As a general rule, when used with spoon or knife, fork is held in the left hand with the prongs facing upwards but when used alone, fork is held on the right hand with the prongs facing upwards. All gravy dishes such as rice, beans etc may be eaten with a spoon not a fork. Chicken can either be eaten with fingers or knife and fork while fish is eaten with a fork and knife and salad with fork. African eating habits rely upon our God-given five fingers and do not demand the strict use of knife or fork or even spoon.
The worst table manners are those that suggest greediness or show an entire lack of consideration for others such as chewing with the mouth open, eating fast, shoveling food into the mouth in large forkfuls, swallowing with gulps, noisily sucking through the teeth, licking the fingers, talking through a mouthful of foods, blowing hot food to cool it, crumbling bread into tea, tearing the last clinging bits of meat from a chicken or any other bone with the teeth like dog, asking for another helping like Oliver Twist, spitting out hot food etc.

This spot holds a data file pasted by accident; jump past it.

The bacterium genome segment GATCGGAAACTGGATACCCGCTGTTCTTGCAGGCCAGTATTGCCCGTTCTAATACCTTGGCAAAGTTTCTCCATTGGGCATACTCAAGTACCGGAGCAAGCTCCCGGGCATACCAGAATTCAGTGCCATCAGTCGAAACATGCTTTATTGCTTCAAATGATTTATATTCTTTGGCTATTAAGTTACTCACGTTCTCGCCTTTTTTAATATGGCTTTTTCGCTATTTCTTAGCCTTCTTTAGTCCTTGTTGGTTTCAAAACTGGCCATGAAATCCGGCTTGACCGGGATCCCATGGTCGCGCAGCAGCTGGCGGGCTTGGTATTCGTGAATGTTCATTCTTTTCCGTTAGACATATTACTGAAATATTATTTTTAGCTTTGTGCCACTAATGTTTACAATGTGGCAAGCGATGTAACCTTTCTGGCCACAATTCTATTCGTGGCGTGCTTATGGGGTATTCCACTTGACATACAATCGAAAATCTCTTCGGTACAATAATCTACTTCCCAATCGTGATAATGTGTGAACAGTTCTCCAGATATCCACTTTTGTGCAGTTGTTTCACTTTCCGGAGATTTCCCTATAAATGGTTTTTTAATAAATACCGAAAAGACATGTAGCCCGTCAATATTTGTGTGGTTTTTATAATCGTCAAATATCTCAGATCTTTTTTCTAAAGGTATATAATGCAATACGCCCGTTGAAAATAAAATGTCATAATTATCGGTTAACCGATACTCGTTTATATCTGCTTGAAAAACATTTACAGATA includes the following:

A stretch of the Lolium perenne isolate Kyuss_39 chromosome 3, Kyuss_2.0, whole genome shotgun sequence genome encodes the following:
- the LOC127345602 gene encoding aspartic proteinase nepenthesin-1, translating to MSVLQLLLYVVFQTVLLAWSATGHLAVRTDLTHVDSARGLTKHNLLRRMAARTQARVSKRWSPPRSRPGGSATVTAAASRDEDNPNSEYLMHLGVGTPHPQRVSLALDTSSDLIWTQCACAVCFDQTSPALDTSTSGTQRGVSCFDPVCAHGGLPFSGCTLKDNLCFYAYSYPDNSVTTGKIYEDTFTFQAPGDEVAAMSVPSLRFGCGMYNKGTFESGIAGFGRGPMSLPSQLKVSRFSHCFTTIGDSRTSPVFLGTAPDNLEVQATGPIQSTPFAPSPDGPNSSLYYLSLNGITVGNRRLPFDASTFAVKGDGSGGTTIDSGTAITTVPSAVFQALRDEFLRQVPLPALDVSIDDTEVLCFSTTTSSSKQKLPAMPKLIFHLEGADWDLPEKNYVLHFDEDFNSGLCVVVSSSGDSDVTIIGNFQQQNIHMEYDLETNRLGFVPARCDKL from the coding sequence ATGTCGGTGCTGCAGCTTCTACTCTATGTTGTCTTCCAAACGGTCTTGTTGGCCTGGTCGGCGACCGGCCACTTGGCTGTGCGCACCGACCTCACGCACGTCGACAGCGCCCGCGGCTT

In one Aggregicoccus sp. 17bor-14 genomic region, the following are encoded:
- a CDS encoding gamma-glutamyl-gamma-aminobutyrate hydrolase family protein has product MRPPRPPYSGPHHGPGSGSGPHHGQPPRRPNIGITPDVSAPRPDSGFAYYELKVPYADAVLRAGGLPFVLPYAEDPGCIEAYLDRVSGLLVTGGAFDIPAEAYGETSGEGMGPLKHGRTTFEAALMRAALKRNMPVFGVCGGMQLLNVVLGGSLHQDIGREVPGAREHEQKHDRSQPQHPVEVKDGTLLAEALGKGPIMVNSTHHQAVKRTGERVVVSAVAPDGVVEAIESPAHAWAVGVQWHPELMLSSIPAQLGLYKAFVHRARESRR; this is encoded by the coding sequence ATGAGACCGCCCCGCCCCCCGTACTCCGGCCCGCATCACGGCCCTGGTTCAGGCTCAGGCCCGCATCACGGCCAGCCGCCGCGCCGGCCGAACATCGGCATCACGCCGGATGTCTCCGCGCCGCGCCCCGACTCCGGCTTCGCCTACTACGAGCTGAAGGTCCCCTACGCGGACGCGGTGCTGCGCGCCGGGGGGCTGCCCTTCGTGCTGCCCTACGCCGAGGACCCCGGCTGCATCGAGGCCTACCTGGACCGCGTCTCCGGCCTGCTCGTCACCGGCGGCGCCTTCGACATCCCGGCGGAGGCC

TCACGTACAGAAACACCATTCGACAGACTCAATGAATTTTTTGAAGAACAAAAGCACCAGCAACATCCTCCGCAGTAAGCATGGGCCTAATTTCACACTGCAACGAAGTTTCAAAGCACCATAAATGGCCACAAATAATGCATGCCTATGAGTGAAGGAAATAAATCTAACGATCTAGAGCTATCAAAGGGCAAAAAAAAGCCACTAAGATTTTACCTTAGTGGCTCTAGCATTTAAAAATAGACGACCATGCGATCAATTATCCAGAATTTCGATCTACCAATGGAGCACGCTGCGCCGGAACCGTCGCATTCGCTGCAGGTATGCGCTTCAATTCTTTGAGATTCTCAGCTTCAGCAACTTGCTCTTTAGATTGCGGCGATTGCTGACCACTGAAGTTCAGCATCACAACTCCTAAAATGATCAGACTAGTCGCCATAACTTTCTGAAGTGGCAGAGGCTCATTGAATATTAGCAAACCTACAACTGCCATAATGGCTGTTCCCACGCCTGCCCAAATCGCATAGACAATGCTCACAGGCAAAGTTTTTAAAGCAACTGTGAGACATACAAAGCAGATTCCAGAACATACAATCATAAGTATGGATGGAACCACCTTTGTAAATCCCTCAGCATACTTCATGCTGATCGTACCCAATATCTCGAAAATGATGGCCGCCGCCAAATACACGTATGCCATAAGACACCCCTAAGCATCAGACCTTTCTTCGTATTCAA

Other signs of ill breeding includes, cleaning your nose or your ears or your fingers in public, yawning without bringing your hand to your mouth, sleeping with mouth open, appearing in public with disorderly hair or clothings, standing with hands on the hips, cracking vulgar jokes in the presence of a lady banging doors, clattering down the stairs, using another’s property without permission, nagging, not remembering birthdays of family members etc.
Lack of good manners and etiquette is simply an indication of one’s level of sophistication and on the whole put one in poor perspective. Charming personality begins from the home. Some part of behaviour pattern in time becomes a part of our personality. Thus, ill breeding in the family if not corrected can degenerate into some social menaces such as robbery, violence, corruption etc because as a being is so the being acts.
Marie C. Obasi